Over the summer months, about 50 villages in India’s Chhattisgarh state passed bans on all Christian activity taking place within the village limits. Essentially, the am of these bans was to outlaw Christianity altogether from these villages. Christians organizations in Chhattisgarh filed a petition at the High Court in early September and the court has now been persuaded to side with the Christians saying that these village bans violate India’s constitution under its religious freedom article.
10/3/2014 India (ICAN) – In a positive move for Christians, the Bilaspur High Court in India has been persuaded by Christian organizations to oppose a ban preventing non-Hindu religious missionaries from entering villages in Bastar district.
Governing bodies in Bastar, Chhattisgarh state, were given three weeks from 8 September to respond to a petition by Christian bodies questioning the constitutionality of the ban. The wording of the ban appears to prohibit non-Hindu religious activities altogether, undermining religious freedom in the area.
In May 2014, a resolution passed under section 129(G) of the Chhattisgarh Panchayat Raj Act declared:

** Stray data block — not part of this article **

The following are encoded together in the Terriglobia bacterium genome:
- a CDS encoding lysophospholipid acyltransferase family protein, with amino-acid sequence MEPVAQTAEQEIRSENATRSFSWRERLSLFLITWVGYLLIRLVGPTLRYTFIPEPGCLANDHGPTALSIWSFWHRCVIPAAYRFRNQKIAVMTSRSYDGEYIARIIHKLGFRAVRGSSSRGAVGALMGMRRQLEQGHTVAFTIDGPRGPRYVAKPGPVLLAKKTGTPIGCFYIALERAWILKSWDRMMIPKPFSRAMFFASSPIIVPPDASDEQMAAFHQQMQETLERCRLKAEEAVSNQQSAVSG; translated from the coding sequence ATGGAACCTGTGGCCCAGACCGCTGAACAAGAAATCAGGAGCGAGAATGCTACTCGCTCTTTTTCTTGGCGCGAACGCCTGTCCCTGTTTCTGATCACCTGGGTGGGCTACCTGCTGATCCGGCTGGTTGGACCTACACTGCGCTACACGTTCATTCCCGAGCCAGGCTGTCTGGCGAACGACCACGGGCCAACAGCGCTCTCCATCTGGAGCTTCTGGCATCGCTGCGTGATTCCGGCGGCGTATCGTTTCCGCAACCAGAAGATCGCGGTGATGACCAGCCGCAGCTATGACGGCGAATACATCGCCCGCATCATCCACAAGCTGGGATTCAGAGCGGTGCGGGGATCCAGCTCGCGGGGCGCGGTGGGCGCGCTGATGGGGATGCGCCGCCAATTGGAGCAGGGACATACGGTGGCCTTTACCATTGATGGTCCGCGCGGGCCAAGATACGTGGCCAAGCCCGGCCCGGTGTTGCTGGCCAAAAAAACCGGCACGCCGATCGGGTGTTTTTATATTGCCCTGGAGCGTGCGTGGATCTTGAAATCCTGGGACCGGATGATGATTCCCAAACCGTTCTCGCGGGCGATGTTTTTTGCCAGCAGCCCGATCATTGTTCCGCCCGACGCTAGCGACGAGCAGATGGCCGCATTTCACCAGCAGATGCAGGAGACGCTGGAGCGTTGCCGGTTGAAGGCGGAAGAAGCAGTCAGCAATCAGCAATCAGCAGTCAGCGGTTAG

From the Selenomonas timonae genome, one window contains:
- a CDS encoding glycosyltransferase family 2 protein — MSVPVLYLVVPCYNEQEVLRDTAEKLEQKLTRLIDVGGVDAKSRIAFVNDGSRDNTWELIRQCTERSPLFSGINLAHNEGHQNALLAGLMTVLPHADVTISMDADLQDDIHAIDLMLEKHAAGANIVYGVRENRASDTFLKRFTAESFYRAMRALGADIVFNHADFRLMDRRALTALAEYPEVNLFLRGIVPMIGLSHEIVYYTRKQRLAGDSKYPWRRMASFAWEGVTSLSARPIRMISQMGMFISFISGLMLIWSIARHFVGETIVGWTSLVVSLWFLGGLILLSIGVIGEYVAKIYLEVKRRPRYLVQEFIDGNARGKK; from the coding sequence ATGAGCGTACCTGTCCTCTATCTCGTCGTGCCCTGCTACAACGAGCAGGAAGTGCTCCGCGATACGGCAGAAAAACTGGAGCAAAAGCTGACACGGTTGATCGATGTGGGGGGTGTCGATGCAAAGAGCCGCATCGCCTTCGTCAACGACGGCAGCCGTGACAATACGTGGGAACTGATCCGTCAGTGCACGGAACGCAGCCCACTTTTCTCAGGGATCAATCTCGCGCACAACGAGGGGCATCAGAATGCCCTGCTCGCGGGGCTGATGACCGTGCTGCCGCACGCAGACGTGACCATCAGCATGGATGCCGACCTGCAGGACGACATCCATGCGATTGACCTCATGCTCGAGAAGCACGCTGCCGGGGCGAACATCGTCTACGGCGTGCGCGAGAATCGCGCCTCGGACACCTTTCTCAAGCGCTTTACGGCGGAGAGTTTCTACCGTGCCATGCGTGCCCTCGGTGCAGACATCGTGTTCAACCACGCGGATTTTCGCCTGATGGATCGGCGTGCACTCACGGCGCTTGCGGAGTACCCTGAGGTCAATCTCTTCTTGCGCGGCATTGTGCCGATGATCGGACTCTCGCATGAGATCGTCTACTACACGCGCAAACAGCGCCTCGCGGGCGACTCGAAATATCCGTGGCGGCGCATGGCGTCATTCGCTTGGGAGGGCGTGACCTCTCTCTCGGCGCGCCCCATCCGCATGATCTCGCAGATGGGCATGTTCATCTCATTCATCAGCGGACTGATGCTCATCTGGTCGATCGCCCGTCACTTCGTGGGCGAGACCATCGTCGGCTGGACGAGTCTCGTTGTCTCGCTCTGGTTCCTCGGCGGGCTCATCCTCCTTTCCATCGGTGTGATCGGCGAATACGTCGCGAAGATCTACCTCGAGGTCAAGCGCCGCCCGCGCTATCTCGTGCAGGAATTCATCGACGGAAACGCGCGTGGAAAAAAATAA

To stop the forced conversion by some outsider religious campaigners and to prevent them from using derogatory language against Hindu deities and customs, the Sirisguda Village Council bans religious activities such as prayers, meetings and propaganda of non-Hindu religions.
The resolution was agreed to by more than 50 Gram Panchayat (assemblies in self-governing small towns and villages) in Bastar. It was immediately opposed by the Chhattisgarh Christian Forum, which filed the petition with the High Court.
Despite this, the Vishwa Hindu Parishad (VHP), a Hindu fundamentalist organization, has continued to demand that the ban be fully implemented.
Furthermore, it is reported that the VHP and other Hindu extremists have increasingly attacked and discriminated against Christians in the region as a result of the ban. Ten Christians, including three pastors, have been assaulted by Hindu radicals because of the ban, according to the Salt Foundation, an Indian religious freedom organization.